In this week’s ‘London Gazette’ is the announcement that Jack Ruttledge, now a Captain in the Prince of Wales’s Own (West Yorkshire Regiment), has been honoured with the award of the Military Cross.
The citation reads, ‘For great coolness and gallantry on 19th December 1914, near Neuve Chapelle. When his company were moving over open ground under very heavy fire, many casualties occurred and Lieutenant Ruttledge remained to the last, helping the wounded away to cover.’
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An anonymous Old Dragon has written in to give us a glimpse on the sort of life being enjoyed in the trenches at present.
“In the Trenches
La Belle France
March 12th 1915
The last three days and nights were very noisy and a bit bomby and grenadey. On several occasions we had Brigade orders to open heavy machine gun and rifle fire at the German breastworks backed up by artillery fire at a certain time, and the row usually lasted for about half-an-hour. These unaccustomed bursts of activity were partly to make the Huns as nervy as possible, and partly to prevent them sending reinforcements while attacks were being made between here and * * * * * (censored).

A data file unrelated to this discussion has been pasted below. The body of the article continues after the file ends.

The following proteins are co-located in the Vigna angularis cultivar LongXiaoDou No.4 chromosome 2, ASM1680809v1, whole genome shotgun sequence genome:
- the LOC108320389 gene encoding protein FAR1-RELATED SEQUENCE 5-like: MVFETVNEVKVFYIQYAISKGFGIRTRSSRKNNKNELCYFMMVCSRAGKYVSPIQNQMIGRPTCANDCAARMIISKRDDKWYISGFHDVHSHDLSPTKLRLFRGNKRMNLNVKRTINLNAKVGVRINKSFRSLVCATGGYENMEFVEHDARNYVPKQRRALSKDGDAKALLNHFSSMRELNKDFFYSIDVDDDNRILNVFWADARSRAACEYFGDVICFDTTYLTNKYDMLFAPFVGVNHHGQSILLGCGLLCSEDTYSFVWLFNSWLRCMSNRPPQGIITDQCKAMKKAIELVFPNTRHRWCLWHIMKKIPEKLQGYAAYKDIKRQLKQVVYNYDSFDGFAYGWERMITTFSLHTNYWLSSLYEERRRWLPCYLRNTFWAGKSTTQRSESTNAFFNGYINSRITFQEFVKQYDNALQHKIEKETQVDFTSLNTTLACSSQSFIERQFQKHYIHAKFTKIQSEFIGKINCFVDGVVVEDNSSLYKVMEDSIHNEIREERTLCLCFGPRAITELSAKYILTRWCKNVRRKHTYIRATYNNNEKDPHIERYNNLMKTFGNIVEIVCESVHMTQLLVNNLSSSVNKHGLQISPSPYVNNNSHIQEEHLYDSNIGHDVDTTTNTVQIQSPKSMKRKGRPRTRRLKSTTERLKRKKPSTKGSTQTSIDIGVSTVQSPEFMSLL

I was rather lucky in not getting hit the other day. I was working with two men a few yards behind the parados, where one ought, barring accidents, to be pretty safe, when a rifle grenade suddenly dropped and exploded six yards from us. We felt the shock of the explosion and gust of hot air in our faces, but none of us got hurt. We have been sending quite a lot over into their trench (70 yards distant) lately, and they invariably send just the same number back. Some 15” howitzers have arrived at the front, and are apparently found to be a great success. They say that if one of these shells drops in a decent sized factory it absolutely levels the whole place.”
Whereas further south, in the region of the Somme, it is possible to dig deep trenches with underground dug-outs, we understand that in the Ypres area the water table is much higher and such trenches are nigh impossible to build.
“I don’t know if I have explained to you that we aren’t in actual trenches at all, but behind a parapet made of sand bags riveted up with sheets of corrugated iron, hurdles etc., with earth thrown up on the enemy’s side. This parapet varies in height, but I should say the average is between 6 and 7 feet.
This sort of breastwork is of course only of use when we are too near to the enemy to have much fear of artillery fire. The old earth trenches became uninhabitable long ago on account of the mud, but the men still have to dig in where they get shelled, as of course our parapets are no protection against shell-fire.”